As the present world order weakens, the mega confrontations have appeared more likely: The Sino-American relations are increasingly adversarial, with escalating frictions over trade, advanced technology, human rights, and global strategic influence.
Currently, both sides – as president of the US Council of Foreign Relations Richard Haass states: “…are developing scenarios for a possible war…” The two countries rhetoric has grown so hostile that its speed and severity is unprecedented for the post WWII period, rather belonging to the forgotten vocabulary of 1910s and 1930s. (E.g. referring to PRC as ‘Country of Kung Flu’ or to the US as‘trigger happy nation’; calling the C-19 ‘China virus’ or ‘US Army brought pathogen’; China’s Foreign Ministry Spokesman referring to the US leadership as ‘Elements deluded by the Capitol Hill metastasis’ while the US State Secretary calls the Chinese Communist Party ‘rogue actor’, and then in return Secretary Pompeo gets proclaimed as ‘the public enemy of mankind’ – just to name but few from the long list of heavy verbal fire exchanges between thetwo.)
Strategic decoupling between the biggest manufacturer of North-American goods – China, and its largest consumer – the US seems inevitable.
It also appears increasingly irreversible, no matter if the change of leaders in Beijing or in Washington may or may not happen beyond 2020.
Of course, many would reject the above as an overstatement and author’s alarmism. To this end, let us state some facts:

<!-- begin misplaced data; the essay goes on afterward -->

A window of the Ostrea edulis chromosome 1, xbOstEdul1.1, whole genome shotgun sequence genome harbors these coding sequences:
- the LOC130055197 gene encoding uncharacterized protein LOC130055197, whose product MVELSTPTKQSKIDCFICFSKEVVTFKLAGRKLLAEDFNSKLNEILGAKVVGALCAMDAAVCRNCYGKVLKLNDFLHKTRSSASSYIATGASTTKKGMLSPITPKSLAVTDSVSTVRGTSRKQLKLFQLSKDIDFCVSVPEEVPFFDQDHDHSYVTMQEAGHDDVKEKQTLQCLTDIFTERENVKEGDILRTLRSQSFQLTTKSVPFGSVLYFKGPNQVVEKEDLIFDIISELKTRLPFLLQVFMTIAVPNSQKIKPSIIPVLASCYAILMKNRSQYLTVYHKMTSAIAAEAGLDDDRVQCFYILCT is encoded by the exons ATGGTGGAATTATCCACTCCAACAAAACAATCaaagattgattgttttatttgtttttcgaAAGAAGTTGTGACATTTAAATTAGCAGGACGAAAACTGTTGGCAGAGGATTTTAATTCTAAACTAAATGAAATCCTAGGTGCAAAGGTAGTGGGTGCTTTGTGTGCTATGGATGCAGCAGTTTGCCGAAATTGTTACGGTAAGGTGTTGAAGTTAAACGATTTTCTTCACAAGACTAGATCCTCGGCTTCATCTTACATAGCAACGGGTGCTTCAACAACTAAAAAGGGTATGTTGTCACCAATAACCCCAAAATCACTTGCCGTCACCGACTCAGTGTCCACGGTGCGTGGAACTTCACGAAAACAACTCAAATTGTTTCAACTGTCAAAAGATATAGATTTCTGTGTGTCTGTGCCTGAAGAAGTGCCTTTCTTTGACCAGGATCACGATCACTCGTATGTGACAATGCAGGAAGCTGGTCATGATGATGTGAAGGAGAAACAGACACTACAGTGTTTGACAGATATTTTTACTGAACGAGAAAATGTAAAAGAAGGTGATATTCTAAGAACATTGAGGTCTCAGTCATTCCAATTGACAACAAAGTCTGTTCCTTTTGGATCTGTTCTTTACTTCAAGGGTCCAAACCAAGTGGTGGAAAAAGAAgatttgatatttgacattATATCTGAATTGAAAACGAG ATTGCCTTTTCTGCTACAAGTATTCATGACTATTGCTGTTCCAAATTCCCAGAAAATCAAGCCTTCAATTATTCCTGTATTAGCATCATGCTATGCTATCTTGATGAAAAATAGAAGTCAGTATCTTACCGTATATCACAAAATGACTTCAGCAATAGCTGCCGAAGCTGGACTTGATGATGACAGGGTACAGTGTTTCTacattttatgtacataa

Extensive trading is not deterrent: Trade is an instrument of power not a virtue per se. (The case of the UK and Germany in the eve of the WWI, and of Japan and the US in 1941, are the most known, in the series of such examples starting with the Peloponnese, Trojan and Punic wars through Napoleonic wars and Continental blockade all the way up to modern times, when nations were ‘sleepwalking’ strait into a major mutually devastating and lasting armedconflict.);
Absence of nuclear parity deterrent in Asia, region that hosts by far the largest number of nuclear powers – 2 legitimate, 3 declared, 1 undeclared and at least 2 states with the credible delivery systems and N-ready ‘turn- key’technology.Noneofthemisevenbyitsquantities,qualities,configurations and delivery capabilities – which makes the First strikedoctrine tempting.)
The erosion of the world order
Diminishing international order due to a combination or either of the following:
- Successful challenger to the Status Quo power/s .The current world order will be degraded by the decline of one power meeting another rising power (such a combination makes both of them nervous). The challenger will wait for his moment to “strike” while the declining one will try to attack as soon as possible, before the time factor makes him lose more power and is vulnerable to a greater loss.